Hesse to improve nuclear reactor safety after doubts emerge

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1 Oct, 2010 Updated Fri 1 Oct 2010 16:00 CEST
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After doubts about the safety standards of an ageing nuclear reactor in the state of Hesse emerged this week, the state's government announced Friday the plant would get a safety overhaul.

The plant’s extended lifespan under the recent federal government decision to delay the phase-out of nuclear power in Germany would “involve further safety improvements,” Hesse Environment Minister Lucia Puttrich said.

Puttrich also rejected opposition criticism that followed a report by daily Süddeutsche Zeitung claiming that an unpublished experts’ appraisal had found that Biblis B power plant had at least 80 significant weaknesses.

Both Biblis A and B plants adhered to a “high international security standard,” she said.

The Greens had complained that of 49 technical improvements deemed necessary in 1991, only 26 had actually been carried out. The former minister, Karlheinz Weimar, had at the time ordered the changes because of serious safety flaws at Biblis.

But Puttrich said 60 safety improvements had been carried out at Biblis A alone since 1991.

Süddeutsche Zeitung reported this week that the Institute for Applied Ecology in the Hessian city of Darmstadt had found there at least 80 deficiencies at the Biblis B reactor that were “related to safety.”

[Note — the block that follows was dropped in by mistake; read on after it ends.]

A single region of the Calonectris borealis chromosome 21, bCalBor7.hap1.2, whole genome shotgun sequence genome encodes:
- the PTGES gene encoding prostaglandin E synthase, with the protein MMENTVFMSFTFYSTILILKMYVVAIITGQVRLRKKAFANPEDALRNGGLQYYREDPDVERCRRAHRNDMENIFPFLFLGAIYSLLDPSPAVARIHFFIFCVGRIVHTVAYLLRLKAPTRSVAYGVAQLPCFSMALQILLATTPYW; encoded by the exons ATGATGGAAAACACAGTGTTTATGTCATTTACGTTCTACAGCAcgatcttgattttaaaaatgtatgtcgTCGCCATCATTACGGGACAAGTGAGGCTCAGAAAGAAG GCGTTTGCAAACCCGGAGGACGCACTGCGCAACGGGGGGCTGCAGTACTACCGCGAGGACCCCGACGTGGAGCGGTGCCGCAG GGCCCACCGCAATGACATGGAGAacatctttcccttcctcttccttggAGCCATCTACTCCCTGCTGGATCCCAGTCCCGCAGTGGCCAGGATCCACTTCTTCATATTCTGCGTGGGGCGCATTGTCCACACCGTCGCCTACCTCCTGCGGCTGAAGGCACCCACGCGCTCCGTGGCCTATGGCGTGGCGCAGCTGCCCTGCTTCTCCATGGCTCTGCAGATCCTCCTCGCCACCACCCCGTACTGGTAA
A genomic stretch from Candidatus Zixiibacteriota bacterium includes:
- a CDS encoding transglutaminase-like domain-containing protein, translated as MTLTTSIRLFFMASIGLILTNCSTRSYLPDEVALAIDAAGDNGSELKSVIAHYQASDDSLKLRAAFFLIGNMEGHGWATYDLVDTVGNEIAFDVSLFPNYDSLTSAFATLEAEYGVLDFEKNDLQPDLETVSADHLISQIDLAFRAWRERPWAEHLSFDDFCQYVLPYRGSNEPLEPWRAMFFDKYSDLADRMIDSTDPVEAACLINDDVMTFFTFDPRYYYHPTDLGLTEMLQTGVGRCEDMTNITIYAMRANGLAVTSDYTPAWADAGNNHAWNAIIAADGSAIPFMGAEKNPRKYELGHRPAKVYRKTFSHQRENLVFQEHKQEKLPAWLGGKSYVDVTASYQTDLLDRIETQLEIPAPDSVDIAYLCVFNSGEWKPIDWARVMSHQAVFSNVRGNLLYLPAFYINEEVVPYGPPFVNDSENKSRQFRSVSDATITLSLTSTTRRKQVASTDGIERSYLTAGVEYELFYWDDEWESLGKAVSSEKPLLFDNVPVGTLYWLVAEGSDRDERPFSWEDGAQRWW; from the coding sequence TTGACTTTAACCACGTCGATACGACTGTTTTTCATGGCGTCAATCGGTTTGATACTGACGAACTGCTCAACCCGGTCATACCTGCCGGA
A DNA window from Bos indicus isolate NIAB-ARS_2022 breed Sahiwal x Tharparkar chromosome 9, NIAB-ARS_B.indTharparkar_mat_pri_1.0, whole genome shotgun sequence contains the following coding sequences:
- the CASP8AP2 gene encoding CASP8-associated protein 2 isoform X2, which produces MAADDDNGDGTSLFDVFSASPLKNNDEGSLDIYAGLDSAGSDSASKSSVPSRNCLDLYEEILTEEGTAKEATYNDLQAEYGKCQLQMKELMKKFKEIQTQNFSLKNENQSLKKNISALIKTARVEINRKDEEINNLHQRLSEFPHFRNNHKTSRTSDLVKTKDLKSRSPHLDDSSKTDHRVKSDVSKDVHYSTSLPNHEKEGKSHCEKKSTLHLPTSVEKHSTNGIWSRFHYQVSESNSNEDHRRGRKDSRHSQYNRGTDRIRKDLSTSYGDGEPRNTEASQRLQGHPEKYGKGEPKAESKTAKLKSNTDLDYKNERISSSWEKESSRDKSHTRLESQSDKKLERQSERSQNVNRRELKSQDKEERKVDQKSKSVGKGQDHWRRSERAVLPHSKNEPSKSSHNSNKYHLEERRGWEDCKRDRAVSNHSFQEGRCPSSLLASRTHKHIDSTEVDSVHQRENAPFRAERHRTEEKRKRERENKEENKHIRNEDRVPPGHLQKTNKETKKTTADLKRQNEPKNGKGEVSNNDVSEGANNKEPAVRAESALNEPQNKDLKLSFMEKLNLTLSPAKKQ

Biblis B, which has been in operation since 1976, is one of the oldest German nuclear plants still running. Originally due to be closed at the beginning of 2012, it will now operate until as late as 2020 under the new lifespan extension.

Among the problems listed in the report were flaws in its emergency system, such as defence against earthquakes and floods. Materials used in the construction of the plant were now out of date, such as PVC plastic coating on electrical cables or pipes with weak points at their welded joints.

“Internal flooding” could occur through a cracked pipe, leading to “all four units of the nuclear cooling system failing.”

The overall impression given by the 336-page study, according to Süddeutsche Zeitung, was that in many respects, the reactor did not meet today’s safety standards. To bring it up to standard, an extensive overhaul would be needed.

Hesse’s Environment Ministry responded that that newspaper report, saying “we have already assessed the claims but found no safety-related deficiencies.”

RWE also responded to the claims, saying: “Biblis is safe.”




2010/10/01 16:00

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